This is the fifth post in a series that walks you through creating a simple Windows Store app using the Prism for Windows Runtime library. Please review the fourth post in the series for the steps necessary to create the basic app based on MvvmAppBase.

One feature that is missing from Windows Store app sdk is control support for user input validation. In WPF and Silverlight, you would expect to implement INotifyDataErrorInfo/IDataErrorInfo and controls such as TextBox and ComboBox would show an error state when appropriate. Unfortunately, these controls do not support these interfaces in the current release of .NET for Windows Store apps and Windows Runtime.

What is provided is support for DataAnnotations attributes. The Prism.StoreApps library provides some assistance in validating model objects that leverage these DataAnnotationson attributes. You will need to provide your own attached properties to appropriately style input controls. You can find an example error highlighting attached property in the AdventureWorks reference implementation (HighlightFormFieldOnErrors.PropertyErrors).

You can get the latest source on CodePlex.

Let’s take a look at how you can use the Microsoft.Practices.Prism.StoreApps library to validate user input.

  1. Complete the Creating a basic implementation of the MVVM pattern walk through from the previous post.
  2. Add a model class to the project: Add a class named Credential.
  3. Use ValidatableBindableBase as the base class for the Credential class.
  4. Add two string properties to the Credential class: Username and Password.
    Make sure to use a backing field and the SetProperty method provided by ValidatableBindableBase. The SetProperty method not only checks that the new value is different from the existing value before raising the PropertyChanged event, it also runs the validation logic.
    private string _username;
    private string _password;
    
    public string Username
    {
        get { return _username; }
        set { SetProperty(ref _username, value); }
    }
    
    public string Password
    {
        get { return _password; }
        set { SetProperty(ref _password, value); }
    }
        
  5. Add “Required” and “StringLength” DataAnnotations attributes to each property.
    [Required]
    [StringLength(10)]
    public string Username { get { return _username; } set { SetProperty(ref _username, value); } } [Required] [StringLength(20)]
    public string Password { get { return _password; } set { SetProperty(ref _password, value); } }
  6. The model class is ready so let’s expose an instance of it on the SignInFlyoutViewModel.
  7. Add a class named SignInFlyoutViewModel to the ViewModels folder.
  8. Add a property to the SignInFlyoutViewModel that exposes the Credential model.    
    public class SignInFlyoutViewModel
    {
        public SignInFlyoutViewModel()
        {
            UserCredential = new Credential();
        }
        public Credential UserCredential { get; set; }
    }
  9. Use the ViewModelLocator.AutoWireViewModel=”True” attached property on the SignInFlyout page to associate this page (view) with the SignInFlyoutViewModel.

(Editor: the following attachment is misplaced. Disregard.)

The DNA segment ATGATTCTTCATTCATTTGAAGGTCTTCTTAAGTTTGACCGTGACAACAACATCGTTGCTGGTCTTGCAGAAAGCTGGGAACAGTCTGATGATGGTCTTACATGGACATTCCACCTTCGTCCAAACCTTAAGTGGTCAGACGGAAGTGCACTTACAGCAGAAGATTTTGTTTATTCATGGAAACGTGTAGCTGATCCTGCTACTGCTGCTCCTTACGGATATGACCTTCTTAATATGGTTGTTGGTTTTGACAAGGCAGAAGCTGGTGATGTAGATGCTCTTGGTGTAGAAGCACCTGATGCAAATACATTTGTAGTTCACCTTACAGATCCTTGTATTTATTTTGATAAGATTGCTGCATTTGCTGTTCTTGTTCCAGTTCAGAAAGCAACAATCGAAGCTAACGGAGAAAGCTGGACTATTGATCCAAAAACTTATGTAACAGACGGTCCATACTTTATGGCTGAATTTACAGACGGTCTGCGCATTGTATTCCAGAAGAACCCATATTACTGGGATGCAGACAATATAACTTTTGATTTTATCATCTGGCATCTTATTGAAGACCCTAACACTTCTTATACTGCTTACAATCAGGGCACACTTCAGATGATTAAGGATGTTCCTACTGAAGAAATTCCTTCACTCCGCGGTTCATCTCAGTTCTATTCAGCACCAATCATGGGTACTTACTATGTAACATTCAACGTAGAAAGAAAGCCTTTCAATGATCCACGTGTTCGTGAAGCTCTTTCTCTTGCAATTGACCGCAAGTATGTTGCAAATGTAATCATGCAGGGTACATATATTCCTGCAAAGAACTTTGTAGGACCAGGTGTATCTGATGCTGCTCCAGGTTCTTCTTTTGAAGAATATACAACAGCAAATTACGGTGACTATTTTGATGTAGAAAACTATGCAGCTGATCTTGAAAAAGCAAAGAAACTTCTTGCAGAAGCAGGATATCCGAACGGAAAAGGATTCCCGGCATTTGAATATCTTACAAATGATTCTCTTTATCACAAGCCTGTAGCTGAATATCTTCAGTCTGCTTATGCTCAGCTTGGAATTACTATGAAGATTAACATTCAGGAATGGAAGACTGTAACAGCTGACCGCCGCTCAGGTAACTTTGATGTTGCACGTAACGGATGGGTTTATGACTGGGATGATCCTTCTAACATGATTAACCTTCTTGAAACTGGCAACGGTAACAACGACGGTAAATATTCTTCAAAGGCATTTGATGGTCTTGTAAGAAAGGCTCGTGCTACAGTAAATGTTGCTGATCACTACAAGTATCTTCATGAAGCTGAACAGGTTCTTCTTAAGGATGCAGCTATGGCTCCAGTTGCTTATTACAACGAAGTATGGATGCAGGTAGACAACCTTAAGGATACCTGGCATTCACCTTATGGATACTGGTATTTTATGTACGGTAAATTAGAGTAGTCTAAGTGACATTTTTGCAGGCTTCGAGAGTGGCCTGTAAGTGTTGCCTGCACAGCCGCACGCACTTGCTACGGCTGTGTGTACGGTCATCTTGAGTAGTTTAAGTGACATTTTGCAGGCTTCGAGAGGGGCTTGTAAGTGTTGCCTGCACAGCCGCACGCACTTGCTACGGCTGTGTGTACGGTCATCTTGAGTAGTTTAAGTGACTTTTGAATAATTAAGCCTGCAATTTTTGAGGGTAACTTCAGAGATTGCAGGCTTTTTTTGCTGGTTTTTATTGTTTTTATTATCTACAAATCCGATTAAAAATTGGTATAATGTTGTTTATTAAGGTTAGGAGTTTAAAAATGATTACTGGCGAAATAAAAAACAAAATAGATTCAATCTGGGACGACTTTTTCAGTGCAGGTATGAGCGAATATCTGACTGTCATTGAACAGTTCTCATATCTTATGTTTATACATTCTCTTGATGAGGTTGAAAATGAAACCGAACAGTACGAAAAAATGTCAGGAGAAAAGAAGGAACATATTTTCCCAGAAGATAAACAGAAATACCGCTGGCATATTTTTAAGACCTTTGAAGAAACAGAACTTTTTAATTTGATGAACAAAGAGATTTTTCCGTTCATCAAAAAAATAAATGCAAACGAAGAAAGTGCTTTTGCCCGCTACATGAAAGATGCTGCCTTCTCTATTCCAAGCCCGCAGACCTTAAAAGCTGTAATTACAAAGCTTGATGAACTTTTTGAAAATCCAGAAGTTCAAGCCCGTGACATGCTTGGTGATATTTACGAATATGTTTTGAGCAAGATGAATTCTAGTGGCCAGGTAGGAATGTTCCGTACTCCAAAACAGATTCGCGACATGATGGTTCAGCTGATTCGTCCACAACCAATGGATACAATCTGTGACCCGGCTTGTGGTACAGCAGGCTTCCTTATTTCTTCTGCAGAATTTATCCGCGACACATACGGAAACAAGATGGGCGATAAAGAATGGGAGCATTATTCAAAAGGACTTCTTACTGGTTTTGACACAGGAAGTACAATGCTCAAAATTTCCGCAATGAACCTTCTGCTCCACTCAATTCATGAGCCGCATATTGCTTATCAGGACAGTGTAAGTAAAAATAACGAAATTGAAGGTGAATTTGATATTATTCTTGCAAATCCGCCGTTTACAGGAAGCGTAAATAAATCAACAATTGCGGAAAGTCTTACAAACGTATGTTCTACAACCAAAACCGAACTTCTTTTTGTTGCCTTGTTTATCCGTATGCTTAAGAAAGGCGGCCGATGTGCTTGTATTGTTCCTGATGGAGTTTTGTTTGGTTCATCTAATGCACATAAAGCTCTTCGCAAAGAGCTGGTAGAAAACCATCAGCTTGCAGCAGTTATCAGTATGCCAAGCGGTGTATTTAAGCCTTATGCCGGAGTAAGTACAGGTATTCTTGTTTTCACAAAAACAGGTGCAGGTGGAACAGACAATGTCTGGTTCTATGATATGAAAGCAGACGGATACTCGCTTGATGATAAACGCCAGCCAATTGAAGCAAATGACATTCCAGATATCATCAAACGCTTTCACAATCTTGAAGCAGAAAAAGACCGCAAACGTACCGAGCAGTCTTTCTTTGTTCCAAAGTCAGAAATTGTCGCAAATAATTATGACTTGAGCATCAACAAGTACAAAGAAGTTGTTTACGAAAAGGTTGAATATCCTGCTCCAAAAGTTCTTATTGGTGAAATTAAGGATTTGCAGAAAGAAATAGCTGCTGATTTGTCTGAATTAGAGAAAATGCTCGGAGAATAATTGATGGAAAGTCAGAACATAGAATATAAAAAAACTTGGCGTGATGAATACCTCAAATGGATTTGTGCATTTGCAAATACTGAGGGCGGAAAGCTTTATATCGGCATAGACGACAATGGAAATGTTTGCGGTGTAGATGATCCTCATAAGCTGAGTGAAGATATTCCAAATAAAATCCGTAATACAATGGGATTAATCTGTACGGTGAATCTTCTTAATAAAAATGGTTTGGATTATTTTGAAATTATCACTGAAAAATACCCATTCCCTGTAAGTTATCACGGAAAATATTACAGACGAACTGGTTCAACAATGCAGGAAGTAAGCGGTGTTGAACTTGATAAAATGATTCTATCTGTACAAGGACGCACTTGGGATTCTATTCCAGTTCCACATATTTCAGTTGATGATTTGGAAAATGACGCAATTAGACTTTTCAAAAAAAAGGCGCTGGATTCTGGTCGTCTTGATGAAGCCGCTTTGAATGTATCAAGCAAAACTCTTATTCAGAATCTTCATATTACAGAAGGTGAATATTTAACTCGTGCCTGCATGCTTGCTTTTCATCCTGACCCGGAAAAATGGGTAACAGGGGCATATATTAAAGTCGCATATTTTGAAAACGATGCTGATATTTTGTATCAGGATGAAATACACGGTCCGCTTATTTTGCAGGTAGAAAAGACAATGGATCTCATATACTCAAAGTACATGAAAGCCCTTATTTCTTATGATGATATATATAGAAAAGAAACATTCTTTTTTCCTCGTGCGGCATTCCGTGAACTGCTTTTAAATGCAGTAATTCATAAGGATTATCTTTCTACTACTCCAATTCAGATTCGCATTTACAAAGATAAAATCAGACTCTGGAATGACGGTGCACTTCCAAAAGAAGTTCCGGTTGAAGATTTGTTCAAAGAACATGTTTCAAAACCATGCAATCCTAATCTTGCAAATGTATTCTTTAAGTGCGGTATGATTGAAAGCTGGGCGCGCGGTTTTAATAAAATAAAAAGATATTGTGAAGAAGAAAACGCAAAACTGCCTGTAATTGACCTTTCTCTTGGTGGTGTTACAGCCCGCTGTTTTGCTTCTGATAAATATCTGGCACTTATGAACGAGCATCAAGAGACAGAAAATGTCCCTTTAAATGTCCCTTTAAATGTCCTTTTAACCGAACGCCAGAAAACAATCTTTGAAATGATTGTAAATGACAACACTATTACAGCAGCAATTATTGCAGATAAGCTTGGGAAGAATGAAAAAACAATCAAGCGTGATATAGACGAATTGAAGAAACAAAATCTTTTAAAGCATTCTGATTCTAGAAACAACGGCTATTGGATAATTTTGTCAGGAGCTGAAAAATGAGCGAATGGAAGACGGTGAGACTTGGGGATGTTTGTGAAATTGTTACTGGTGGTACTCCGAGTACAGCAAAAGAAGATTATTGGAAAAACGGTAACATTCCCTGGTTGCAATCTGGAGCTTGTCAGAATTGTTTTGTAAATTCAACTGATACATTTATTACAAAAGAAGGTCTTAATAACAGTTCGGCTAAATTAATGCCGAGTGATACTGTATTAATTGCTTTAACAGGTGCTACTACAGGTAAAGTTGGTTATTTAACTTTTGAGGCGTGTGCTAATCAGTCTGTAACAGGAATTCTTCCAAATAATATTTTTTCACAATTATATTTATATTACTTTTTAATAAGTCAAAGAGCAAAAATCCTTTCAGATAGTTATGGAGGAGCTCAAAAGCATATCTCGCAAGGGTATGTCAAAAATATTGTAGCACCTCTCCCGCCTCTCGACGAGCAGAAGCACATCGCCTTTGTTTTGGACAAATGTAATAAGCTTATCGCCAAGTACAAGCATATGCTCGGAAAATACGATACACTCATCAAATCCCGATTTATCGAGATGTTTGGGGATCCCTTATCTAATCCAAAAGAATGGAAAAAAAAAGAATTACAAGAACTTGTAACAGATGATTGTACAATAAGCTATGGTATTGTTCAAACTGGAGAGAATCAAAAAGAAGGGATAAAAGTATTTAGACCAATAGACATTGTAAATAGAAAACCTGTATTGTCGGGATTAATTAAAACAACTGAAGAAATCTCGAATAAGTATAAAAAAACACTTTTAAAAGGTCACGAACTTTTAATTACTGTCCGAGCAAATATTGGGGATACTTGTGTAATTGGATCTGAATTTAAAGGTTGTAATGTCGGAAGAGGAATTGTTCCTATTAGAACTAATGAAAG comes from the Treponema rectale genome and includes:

10. Next, let’s add some controls to the view to bind to the Username and Password properties of the view model’s Credential property. We’ll also add some TextBlocks that will bind to any validation error messages.    
    <TextBox Text="{Binding UserCredential.Username, Mode=TwoWay}" 
    BorderBrush="Black" /> <TextBlock Text="{Binding UserCredential.Errors[Username],
    Converter={StaticResource FirstErrorConverter}}"

    Foreground="Red" /> <TextBox Text="{Binding UserCredential.Password, Mode=TwoWay}"
    BorderBrush="Black" /> <TextBlock Text="{Binding UserCredential.Errors[Password],
    Converter={StaticResource FirstErrorConverter}}"

    Foreground="Red"/>
  11. Note that the TextBlock controls bind to the Errors property of the UserCredential on the view model. The Errors property is provided by ValidatableBindableBase and is populated when a property fails validation. Since The Errors property returns a collection of string error messages for a given property name, we will use a value converter to show only the first message. Here is the source code for the FirstErrorConverter:
    public sealed class FirstErrorConverter : IValueConverter
    {
        public object Convert(object value, 
    Type targetType,
    object parameter,
    string language) { ICollection<string> errors = value as ICollection<string>; return errors != null && errors.Count > 0 ? errors.ElementAt(0):null; } public object ConvertBack(object value,
    Type targetType,
    object parameter,
    string language) { throw new NotImplementedException(); } }
  12. To use this value converter as a static resource, remember to reference it in App.xaml:
    <ResourceDictionary>
        ...
        <converters:FirstErrorConverter x:Key="FirstErrorConverter" />
    </ResourceDictionary>
  13. Run the app and tap the “ShowFlyout” button. Enter some values in the two textboxes on the SignInFlyout. If you enter a string value that is too long for the field, or you remove the contents of either field, you will see the appropriate message in the TextBlocks.
  14. Next, add a button that calls UserCredential.ValidateProperties() that validates all properties of the model object instance.
    public SignInFlyoutViewModel()
    {
        UserCredential = new Credential();
        ValidateAll = 
    new DelegateCommand(() => UserCredential.ValidateProperties()); } public Credential UserCredential { get; set; } public ICommand ValidateAll { get; set; }
  15. Add a button to the view that binds to the ValidateAll command. Remember that the background of the flyout is white according to the UI Guidelines so you will need to style your controls accordingly.
    <Button Command="{Binding ValidateAll}" 
    Content="Validate All"
    Foreground="Black"/>